The Wall Street Journal reports that with the decline in transit funding and increased ridership, transit agencies are getting more creative about raising funds, including developing real estate near stations:
The [Atlanta transit] authority is targeting underutilized parking lots near train stations for mixed-use development. It is negotiating leases for three parcels with developers who are planning to add more than 1,400 residential units and about 50,000 square feet of retail space.
Atlanta has company. Cash-strapped public transit systems in other cities such as Washington and San Francisco have moved to take advantage of the rise in values of property near train stations.
To be sure, many transit agencies have had active real estate departments for a while, mainly to figure out what to do with the land they use for construction staging near station entrances. But this article indicates that the effort may become more comprehensive and directed at new revenue opportunities. It also indicates how much land values increase within walking distance of transit.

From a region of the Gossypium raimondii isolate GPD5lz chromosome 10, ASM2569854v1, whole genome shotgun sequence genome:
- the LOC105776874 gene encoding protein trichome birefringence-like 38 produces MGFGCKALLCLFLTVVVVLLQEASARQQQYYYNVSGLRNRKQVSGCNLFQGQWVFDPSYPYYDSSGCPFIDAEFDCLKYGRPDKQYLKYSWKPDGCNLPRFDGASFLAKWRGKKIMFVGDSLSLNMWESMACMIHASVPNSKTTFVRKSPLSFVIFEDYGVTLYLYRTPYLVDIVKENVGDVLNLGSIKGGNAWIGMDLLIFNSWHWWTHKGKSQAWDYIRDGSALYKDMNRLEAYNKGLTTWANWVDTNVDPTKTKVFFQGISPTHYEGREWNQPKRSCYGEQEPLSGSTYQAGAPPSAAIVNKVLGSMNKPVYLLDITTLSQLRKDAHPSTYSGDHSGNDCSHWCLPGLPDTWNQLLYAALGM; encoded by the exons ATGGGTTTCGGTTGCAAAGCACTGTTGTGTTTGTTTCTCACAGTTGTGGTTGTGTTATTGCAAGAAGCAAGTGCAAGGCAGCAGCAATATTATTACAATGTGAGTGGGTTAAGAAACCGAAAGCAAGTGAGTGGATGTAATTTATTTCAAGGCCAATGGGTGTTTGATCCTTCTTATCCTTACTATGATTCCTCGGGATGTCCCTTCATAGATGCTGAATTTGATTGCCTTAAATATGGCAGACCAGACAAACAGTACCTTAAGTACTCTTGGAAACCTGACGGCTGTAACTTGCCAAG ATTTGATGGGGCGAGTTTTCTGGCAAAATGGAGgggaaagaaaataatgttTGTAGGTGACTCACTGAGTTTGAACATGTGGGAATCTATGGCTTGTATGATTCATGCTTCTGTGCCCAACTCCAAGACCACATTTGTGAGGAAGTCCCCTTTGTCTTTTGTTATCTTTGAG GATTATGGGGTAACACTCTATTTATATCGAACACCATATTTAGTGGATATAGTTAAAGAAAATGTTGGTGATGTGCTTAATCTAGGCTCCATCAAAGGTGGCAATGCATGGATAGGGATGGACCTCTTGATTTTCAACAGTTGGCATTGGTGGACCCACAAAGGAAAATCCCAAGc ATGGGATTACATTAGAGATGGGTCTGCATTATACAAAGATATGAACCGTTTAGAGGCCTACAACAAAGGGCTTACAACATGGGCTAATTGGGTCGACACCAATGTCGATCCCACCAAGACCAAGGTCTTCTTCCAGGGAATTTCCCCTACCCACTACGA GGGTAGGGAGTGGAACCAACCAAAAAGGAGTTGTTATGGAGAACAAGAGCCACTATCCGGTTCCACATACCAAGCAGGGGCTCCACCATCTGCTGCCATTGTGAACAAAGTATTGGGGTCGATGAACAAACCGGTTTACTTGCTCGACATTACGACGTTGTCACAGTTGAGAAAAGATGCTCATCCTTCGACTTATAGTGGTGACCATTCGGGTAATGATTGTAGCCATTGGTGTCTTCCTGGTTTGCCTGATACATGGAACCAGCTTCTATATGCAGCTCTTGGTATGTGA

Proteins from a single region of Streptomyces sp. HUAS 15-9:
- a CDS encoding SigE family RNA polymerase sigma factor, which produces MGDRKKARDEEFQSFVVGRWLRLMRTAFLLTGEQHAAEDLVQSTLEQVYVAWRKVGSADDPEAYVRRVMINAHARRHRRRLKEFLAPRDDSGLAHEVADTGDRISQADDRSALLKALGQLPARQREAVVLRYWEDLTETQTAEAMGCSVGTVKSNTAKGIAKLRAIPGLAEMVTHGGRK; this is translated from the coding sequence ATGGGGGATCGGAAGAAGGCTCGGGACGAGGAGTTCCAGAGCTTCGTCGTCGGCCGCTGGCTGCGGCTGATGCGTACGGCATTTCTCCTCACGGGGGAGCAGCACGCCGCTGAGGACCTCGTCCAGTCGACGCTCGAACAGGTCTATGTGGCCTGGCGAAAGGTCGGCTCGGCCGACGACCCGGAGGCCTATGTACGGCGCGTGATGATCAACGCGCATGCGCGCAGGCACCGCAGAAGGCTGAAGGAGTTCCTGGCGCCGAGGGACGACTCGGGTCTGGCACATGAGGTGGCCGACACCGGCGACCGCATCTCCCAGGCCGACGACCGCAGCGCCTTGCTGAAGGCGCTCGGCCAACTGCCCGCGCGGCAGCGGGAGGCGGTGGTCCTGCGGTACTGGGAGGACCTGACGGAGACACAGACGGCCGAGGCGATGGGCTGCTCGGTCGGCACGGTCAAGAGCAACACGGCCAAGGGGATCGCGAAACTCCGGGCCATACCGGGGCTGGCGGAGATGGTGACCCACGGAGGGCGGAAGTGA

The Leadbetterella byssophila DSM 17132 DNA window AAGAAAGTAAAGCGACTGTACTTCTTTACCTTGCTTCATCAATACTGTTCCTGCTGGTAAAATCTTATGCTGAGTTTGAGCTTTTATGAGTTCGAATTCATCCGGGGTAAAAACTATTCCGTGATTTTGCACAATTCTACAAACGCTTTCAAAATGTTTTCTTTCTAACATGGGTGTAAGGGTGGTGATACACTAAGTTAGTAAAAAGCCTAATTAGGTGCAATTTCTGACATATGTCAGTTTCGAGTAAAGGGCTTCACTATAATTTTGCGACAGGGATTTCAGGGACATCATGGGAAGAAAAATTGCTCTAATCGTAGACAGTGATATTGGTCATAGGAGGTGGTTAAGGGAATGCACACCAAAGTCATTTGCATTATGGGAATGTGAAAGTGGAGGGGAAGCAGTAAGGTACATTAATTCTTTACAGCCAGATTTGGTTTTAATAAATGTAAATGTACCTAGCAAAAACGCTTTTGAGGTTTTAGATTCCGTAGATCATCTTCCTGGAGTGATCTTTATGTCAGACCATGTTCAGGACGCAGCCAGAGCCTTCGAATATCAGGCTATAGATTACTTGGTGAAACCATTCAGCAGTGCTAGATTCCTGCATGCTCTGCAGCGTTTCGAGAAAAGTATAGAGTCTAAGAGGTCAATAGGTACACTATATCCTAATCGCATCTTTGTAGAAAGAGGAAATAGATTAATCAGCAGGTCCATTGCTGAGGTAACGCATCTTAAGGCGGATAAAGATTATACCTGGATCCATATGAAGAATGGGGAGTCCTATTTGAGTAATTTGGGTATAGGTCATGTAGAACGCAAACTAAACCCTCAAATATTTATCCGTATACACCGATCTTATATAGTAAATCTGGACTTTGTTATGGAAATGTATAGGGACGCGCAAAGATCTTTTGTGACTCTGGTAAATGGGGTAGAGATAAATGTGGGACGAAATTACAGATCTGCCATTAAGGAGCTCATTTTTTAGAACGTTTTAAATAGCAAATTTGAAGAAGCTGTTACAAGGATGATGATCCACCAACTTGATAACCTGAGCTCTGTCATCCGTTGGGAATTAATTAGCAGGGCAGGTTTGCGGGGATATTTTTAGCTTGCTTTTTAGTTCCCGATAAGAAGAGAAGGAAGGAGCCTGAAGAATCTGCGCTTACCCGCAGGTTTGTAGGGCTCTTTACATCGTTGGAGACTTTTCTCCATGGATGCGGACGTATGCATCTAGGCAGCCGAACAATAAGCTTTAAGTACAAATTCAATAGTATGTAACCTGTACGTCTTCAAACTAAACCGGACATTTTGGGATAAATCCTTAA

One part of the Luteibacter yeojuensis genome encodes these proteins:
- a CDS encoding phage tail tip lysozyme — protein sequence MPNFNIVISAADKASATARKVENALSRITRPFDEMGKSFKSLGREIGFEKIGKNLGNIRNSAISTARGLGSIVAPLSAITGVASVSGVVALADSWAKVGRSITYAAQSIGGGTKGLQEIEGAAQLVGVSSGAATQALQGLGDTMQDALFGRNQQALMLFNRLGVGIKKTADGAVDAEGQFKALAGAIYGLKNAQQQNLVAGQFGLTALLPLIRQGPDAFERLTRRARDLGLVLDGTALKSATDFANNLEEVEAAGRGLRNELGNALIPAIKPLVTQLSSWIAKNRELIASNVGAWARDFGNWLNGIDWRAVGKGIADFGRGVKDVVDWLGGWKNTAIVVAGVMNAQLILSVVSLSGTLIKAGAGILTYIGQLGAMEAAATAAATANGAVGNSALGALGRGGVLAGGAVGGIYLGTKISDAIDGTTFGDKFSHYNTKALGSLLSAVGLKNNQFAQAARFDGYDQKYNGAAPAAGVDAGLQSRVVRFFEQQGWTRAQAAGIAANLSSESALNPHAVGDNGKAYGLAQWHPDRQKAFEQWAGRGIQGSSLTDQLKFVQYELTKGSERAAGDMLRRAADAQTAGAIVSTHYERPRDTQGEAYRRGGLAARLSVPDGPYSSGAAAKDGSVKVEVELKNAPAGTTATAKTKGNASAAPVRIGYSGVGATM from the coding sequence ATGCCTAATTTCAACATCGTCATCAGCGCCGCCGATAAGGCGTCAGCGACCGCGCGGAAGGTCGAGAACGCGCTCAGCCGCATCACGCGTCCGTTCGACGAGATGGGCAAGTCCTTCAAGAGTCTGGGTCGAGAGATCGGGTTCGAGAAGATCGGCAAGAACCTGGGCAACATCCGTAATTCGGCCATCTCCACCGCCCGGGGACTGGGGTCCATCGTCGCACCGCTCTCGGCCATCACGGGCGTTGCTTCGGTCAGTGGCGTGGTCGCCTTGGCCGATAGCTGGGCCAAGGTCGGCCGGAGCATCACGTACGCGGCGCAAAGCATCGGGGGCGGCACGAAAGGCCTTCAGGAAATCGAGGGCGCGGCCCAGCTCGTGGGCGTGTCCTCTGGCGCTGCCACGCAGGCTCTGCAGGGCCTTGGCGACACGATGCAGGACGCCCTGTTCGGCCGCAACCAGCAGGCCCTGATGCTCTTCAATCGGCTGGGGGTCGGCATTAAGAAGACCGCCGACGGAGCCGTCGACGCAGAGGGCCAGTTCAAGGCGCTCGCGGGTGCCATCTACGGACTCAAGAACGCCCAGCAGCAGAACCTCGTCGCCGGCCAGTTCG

Ultimately it may make more sense for transit agencies to stay out of the real estate business. Instead, policy makers should ensure that the agencies receive a portion of the increase in local tax revenues that are generated from the rising land values brought by transit. This “tax increment,” representing additional tax revenue above the baseline value of these properties before transit, could help finance transit construction and operation. It would also help these public agencies recoup the private benefit they bestow on landowners near stations.
In the long term,I’d rather agencies get this funding than try to figure out the real estate game, which is probably better left to the private sector. But in the meantime, I’m glad they are capitalizing on the value of these transit-oriented properties.